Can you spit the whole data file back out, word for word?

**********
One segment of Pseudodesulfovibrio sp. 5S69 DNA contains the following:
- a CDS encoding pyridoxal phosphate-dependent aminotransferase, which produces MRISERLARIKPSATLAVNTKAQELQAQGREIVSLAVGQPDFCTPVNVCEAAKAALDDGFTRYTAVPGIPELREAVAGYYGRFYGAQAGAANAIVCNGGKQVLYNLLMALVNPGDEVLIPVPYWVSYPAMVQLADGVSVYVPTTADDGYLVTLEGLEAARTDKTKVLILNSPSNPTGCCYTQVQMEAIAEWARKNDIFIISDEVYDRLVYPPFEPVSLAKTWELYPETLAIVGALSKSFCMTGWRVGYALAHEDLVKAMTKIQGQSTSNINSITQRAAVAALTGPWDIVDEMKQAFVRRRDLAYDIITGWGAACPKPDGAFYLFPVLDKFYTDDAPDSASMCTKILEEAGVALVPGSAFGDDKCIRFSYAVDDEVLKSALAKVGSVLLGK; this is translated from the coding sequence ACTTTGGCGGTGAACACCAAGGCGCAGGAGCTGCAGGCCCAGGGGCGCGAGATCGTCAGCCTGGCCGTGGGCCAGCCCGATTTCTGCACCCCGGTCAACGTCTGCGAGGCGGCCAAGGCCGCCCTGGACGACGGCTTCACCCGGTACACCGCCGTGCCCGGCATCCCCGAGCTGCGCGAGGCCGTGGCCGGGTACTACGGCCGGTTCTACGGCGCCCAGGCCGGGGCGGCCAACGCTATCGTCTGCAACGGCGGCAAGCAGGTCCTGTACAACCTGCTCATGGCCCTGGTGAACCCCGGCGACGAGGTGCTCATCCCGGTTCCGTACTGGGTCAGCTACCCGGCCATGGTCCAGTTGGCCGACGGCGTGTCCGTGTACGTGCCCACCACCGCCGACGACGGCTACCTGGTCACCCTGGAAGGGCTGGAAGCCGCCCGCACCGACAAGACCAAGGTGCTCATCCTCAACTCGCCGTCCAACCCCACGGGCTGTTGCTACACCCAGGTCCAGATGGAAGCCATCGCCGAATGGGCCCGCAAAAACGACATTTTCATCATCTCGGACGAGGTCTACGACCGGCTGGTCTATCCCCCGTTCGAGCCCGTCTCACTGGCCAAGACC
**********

One segment of Pseudodesulfovibrio sp. 5S69 DNA contains the following:
- a CDS encoding pyridoxal phosphate-dependent aminotransferase, which produces MRISERLARIKPSATLAVNTKAQELQAQGREIVSLAVGQPDFCTPVNVCEAAKAALDDGFTRYTAVPGIPELREAVAGYYGRFYGAQAGAANAIVCNGGKQVLYNLLMALVNPGDEVLIPVPYWVSYPAMVQLADGVSVYVPTTADDGYLVTLEGLEAARTDKTKVLILNSPSNPTGCCYTQVQMEAIAEWARKNDIFIISDEVYDRLVYPPFEPVSLAKTWELYPETLAIVGALSKSFCMTGWRVGYALAHEDLVKAMTKIQGQSTSNINSITQRAAVAALTGPWDIVDEMKQAFVRRRDLAYDIITGWGAACPKPDGAFYLFPVLDKFYTDDAPDSASMCTKILEEAGVALVPGSAFGDDKCIRFSYAVDDEVLKSALAKVGSVLLGK; this is translated from the coding sequence ACTTTGGCGGTGAACACCAAGGCGCAGGAGCTGCAGGCCCAGGGGCGCGAGATCGTCAGCCTGGCCGTGGGCCAGCCCGATTTCTGCACCCCGGTCAACGTCTGCGAGGCGGCCAAGGCCGCCCTGGACGACGGCTTCACCCGGTACACCGCCGTGCCCGGCATCCCCGAGCTGCGCGAGGCCGTGGCCGGGTACTACGGCCGGTTCTACGGCGCCCAGGCCGGGGCGGCCAACGCTATCGTCTGCAACGGCGGCAAGCAGGTCCTGTACAACCTGCTCATGGCCCTGGTGAACCCCGGCGACGAGGTGCTCATCCCGGTTCCGTACTGGGTCAGCTACCCGGCCATGGTCCAGTTGGCCGACGGCGTGTCCGTGTACGTGCCCACCACCGCCGACGACGGCTACCTGGTCACCCTGGAAGGGCTGGAAGCCGCCCGCACCGACAAGACCAAGGTGCTCATCCTCAACTCGCCGTCCAACCCCACGGGCTGTTGCTACACCCAGGTCCAGATGGAAGCCATCGCCGAATGGGCCCGCAAAAACGACATTTTCATCATCTCGGACGAGGTCTACGACCGGCTGGTCTATCCCCCGTTCGAGCCCGTCTCACTGGCCAAGACC